Monday, October 13, 2014

Elul Project - Laura

Introducing guest blogger Laura Abrahams Cohen, who also contributed an essay about thankfulness and walking to our synagogue's Elul Project (see previous entry for my contribution). Enjoy - Aaron

Elul 2014-5775
I am thankful for the blessing of good health at the start of the New Year!  My adventure started over a year ago with some hip pain. Not quite ignoring the discomfort, I began Zumba exercise dance classes in September 2013.  After all, my outdoor pool had just closed on Labor Day and one DOES need to exercise.  Surprising myself, I liked the music, which I’ll admit is different from classic rock’n’roll and the Grateful Dead which form the sound track for my life.  Soon I needed to see the orthopedic doctor again because the pain began to become alarming.

We needed to pin down the real problem which involved navigating the healthcare system. I am thankful to have health insurance through my employer.  By November of 2014 I got the official word on the results from the MRI—hip arthritis.  It had progressed rather rapidly from a year earlier when the x-ray showed not much of anything.

By this point I was looking for solutions to the mounting discomfort.  Temporary help came from a cortisone injection into the joint which provided exactly five weeks of relief.  No repeats of that relief were possible.  By early February the words “hip replacement surgery” were spoken. Oh my, this would take some getting used to. Zumba went on hold for a while.

The months from February to May 2014 brought acute pain and real disability.  Driving my car resulted in my not being able to stand up and walk when stepping out of the car. My leg from knee to hip completely cramped up (to protect the deteriorating hip joint).  I resorted to keeping a hard folding chair in the back of my car.  I would hobble to the back of the car, take out the chair, sit down and shift around in an effort to be able to stand up again and walk.  Usually it worked, but sometimes it did not. My colleagues at work began to see me have trouble walking and sympathetically asked if I was OK.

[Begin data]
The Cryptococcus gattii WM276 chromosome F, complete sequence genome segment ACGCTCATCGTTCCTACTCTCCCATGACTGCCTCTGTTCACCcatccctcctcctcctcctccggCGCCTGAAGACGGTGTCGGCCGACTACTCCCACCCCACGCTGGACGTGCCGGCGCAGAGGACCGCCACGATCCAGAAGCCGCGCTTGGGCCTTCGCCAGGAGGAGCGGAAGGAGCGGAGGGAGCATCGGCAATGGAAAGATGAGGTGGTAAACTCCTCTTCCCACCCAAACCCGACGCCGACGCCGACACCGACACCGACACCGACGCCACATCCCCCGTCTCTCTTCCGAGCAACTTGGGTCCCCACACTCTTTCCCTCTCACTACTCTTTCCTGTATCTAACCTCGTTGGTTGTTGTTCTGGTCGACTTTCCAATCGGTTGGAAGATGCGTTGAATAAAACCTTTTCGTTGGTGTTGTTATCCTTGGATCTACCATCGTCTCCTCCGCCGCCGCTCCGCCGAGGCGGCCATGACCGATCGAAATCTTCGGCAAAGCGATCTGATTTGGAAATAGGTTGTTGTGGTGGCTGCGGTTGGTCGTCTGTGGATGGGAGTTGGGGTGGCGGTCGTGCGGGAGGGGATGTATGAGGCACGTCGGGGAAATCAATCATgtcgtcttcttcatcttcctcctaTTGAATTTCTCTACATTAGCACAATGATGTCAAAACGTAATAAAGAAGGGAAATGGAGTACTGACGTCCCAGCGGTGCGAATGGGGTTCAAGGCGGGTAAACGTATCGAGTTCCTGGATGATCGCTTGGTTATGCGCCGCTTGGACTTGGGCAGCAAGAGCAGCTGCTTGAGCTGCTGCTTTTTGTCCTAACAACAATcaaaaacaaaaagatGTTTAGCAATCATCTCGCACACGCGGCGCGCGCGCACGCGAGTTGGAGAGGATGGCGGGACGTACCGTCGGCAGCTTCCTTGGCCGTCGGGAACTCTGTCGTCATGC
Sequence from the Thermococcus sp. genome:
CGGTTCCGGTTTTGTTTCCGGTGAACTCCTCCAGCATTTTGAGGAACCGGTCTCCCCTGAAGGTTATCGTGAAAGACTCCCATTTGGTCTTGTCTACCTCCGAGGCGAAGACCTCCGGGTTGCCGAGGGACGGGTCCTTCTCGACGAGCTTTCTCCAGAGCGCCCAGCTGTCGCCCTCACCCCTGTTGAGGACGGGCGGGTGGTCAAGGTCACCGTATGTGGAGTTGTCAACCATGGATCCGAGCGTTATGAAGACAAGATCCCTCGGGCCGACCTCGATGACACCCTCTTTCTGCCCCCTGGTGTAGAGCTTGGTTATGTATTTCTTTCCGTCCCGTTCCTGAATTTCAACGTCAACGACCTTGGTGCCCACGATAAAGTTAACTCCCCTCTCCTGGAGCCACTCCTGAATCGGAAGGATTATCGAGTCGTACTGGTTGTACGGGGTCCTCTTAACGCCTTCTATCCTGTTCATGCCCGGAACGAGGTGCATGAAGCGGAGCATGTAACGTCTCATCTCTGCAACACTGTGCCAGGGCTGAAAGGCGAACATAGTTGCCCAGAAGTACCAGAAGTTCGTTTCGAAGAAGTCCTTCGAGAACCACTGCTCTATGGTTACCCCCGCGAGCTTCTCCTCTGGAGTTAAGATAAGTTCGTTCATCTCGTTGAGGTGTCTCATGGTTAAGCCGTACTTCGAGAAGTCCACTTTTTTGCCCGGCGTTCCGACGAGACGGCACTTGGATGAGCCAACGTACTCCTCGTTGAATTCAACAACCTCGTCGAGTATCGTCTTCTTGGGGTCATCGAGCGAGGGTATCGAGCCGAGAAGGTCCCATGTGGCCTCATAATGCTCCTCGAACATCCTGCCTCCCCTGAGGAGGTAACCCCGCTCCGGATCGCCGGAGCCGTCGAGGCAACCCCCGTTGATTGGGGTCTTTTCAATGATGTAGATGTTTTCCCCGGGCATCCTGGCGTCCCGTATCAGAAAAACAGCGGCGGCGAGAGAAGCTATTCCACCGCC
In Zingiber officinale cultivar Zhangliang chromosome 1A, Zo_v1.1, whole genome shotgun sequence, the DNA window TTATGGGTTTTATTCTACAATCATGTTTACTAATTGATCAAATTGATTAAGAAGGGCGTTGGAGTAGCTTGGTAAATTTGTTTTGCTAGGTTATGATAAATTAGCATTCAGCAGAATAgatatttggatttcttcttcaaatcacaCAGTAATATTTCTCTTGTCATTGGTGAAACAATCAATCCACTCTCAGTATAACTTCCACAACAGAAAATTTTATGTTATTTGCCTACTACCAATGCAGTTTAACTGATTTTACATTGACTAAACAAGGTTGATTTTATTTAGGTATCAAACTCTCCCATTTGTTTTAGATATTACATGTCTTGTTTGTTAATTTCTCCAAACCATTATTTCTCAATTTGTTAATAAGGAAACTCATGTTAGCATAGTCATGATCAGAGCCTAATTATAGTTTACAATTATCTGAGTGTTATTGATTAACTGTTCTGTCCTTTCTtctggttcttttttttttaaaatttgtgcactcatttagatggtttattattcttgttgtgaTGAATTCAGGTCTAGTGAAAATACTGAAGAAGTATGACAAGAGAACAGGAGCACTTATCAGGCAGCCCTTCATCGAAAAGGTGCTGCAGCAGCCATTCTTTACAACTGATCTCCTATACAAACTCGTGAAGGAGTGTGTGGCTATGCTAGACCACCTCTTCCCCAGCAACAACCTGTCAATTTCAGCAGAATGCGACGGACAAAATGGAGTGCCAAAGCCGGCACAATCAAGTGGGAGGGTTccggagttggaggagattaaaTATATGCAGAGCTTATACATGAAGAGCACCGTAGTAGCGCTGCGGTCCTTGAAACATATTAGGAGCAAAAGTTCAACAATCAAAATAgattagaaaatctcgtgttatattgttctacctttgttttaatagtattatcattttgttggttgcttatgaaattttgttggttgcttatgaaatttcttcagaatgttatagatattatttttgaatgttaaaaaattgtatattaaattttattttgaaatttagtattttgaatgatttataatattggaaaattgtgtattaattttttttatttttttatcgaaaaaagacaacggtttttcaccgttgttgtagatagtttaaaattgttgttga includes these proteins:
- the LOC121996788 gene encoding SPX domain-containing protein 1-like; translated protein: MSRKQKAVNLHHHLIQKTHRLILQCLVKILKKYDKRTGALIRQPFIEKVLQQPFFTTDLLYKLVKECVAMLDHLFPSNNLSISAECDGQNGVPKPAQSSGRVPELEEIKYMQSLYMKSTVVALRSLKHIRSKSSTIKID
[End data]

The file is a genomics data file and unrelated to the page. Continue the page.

By late February I scheduled the surgery.  I probably should have scheduled it for sooner but we had three happy occasions coming up in April and May which I didn’t want to miss. The date was set for June 3 so that we could celebrate at a cousin’s wedding in Austin; travel again to my uncle’s 90th birthday in Ottawa-- at which he surprised everyone present including his children by turning the already happy occasion into his wedding to his long-time girlfriend; and celebrate with our son Jonathan and his fiancĂ©e Alyssa at their engagement party.

At WalkMS in April, the fundraising and awareness project of my team the Mitzvah Squad for the benefit of the National Multiple Sclerosis Society there would be NO WAY I could walk the three mile route. I borrowed a scooter from Aaron to cover the course.
I was worried about the upcoming surgery—no joke.  I tend to be easygoing-- taking things as they come.  I’m a veteran of three c-sections and gall bladder removal.  But this was BIG, and it involved rehabilitation and physical therapy as well as the time off from work to accomplish these things.  On the morning of my total hip replacement surgery I couldn't walk and had to ask for a wheelchair half way down a long hallway.

My surgeon promised me that when I stood up from the surgery I would not have the pain that plagued me for months leading up to the repair.  He is right. The recovery is amazing and miraculous. He and his staff were helpful as were the physical therapists in getting me through the adventure.
Prior to about 40 years ago, hip replacement was somewhat experimental. Since the 1970s the techniques that are now in use were developed and are quite successful.  The first U.S. hip replacements began only in 1940.

I got advice and encouragement from growing list of friends who have either had joint replacement surgery or are close to someone who has had it.  Everyone spoke of the terrific results and said they wished that they had done it sooner!

How fortunate I am to be living in 2014/5775 and to have access to this repair. I often think about the devastating pain that all the humans who have had the same problem as I suffered from in the history of humanity until just 40 or so years ago. I think of the majority of humanity today with no access to our amazing first world medical system. 

Especially at this time of the New Year I do not take this blessing for granted.  I’m working on my rehab with daily walking, swimming and physical therapy exercises.  I am hugely grateful to have recovered from this problem. I am thankful for my new beginning with my pain-free leg. I’m even glad to return to my work and my regular routine after a well-timed early-summer outdoor-pool-season rehab.  I’m looking forward to returning to those noisy fun Zumba classes.

Laura Cohen